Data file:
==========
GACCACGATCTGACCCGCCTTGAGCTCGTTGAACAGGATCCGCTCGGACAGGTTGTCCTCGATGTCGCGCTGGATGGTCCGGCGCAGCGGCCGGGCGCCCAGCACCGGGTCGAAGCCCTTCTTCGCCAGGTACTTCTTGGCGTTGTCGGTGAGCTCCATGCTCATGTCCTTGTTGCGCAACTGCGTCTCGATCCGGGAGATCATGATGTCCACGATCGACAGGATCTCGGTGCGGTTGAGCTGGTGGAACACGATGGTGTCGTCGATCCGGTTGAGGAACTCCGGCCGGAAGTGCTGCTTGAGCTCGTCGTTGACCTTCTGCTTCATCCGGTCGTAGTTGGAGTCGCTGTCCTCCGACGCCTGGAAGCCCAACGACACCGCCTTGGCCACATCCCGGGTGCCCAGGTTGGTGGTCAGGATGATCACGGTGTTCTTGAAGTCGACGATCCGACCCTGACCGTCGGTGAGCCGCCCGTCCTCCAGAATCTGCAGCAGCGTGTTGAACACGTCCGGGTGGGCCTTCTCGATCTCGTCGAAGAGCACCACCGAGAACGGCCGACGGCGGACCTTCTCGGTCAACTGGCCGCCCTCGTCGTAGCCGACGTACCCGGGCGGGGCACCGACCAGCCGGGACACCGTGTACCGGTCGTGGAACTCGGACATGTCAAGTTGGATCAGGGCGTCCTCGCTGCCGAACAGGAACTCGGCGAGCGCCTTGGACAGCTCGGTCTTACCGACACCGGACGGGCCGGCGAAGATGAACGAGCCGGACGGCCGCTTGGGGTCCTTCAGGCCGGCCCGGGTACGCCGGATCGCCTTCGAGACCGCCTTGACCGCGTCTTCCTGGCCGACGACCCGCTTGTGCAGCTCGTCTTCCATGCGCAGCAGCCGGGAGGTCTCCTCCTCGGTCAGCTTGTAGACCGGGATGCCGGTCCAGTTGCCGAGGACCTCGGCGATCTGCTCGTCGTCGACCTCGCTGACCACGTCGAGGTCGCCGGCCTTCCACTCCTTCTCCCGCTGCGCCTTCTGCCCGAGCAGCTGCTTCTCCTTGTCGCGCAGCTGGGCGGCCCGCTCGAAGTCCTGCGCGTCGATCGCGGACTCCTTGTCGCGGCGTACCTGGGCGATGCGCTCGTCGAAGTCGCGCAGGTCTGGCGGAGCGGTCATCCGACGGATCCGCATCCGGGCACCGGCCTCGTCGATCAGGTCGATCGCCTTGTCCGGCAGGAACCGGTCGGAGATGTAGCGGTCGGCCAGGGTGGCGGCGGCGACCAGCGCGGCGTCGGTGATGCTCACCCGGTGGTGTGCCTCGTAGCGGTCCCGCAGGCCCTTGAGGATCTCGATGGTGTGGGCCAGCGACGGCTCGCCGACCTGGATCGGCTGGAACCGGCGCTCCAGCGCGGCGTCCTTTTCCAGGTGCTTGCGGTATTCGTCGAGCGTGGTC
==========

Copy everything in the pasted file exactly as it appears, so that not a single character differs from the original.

GACCACGATCTGACCCGCCTTGAGCTCGTTGAACAGGATCCGCTCGGACAGGTTGTCCTCGATGTCGCGCTGGATGGTCCGGCGCAGCGGCCGGGCGCCCAGCACCGGGTCGAAGCCCTTCTTCGCCAGGTACTTCTTGGCGTTGTCGGTGAGCTCCATGCTCATGTCCTTGTTGCGCAACTGCGTCTCGATCCGGGAGATCATGATGTCCACGATCGACAGGATCTCGGTGCGGTTGAGCTGGTGGAACACGATGGTGTCGTCGATCCGGTTGAGGAACTCCGGCCGGAAGTGCTGCTTGAGCTCGTCGTTGACCTTCTGCTTCATCCGGTCGTAGTTGGAGTCGCTGTCCTCCGACGCCTGGAAGCCCAACGACACCGCCTTGGCCACATCCCGGGTGCCCAGGTTGGTGGTCAGGATGATCACGGTGTTCTTGAAGTCGACGATCCGACCCTGACCGTCGGTGAGCCGCCCGTCCTCCAGAATCTGCAGCAGCGTGTTGAACACGTCCGGGTGGGCCTTCTCGATCTCGTCGAAGAGCACCACCGAGAACGGCCGACGGCGGACCTTCTCGGTCAACTGGCCGCCCTCGTCGTAGCCGACGTACCCGGGCGGGGCACCGACCAGCCGGGACACCGTGTACCGGTCGTGGAACTCGGACATGTCAAGTTGGATCAGGGCGTCCTCGCTGCCGAACAGGAACTCGGCGAGCGCCTTGGACAGCTCGGTCTTACCGACACCGGACGGGCCGGCGAAGATGAACGAGCCGGACGGCCGCTTGGGGTCCTTCAGGCCGGCCCGGGTACGCCGGATCGCCTTCGAGACCGCCTTGACCGCGTCTTCCTGGCCGACGACCCGCTTGTGCAGCTCGTCTTCCATGCGCAGCAGCCGGGAGGTCTCCTCCTCGGTCAGCTTGTAGACCGGGATGCCGGTCCAGTTGCCGAGGACCTCGGCGATCTGCTCGTCGTCGACCTCGCTGACCACGTCGAGGTCGCCGGCCTTCCACTCCTTCTCCCGCTGCGCCTTCTGCCCGAGCAGCTGCTTCTCCTTGTCGCGCAGCTGGGCGGCCCGCTCGAAGTCCTGCGCGTCGATCGCGGACTCCTTGTCGCGGCGTACCTGGGCGATGCGCTCGTCGAAGTCGCGCAGGTCTGGCGGAGCGGTCATCCGACGGATCCGCATCCGGGCACCGGCCTCGTCGATCAGGTCGATCGCCTTGTCCGGCAGGAACCGGTCGGAGATGTAGCGGTCGGCCAGGGTGGCGGCGGCGACCAGCGCGGCGTCGGTGATGCTCACCCGGTGGTGTGCCTCGTAGCGGTCCCGCAGGCCCTTGAGGATCTCGATGGTGTGGGCCAGCGACGGCTCGCCGACCTGGATCGGCTGGAACCGGCGCTCCAGCGCGGCGTCCTTTTCCAGGTGCTTGCGGTATTCGTCGAGCGTGGTC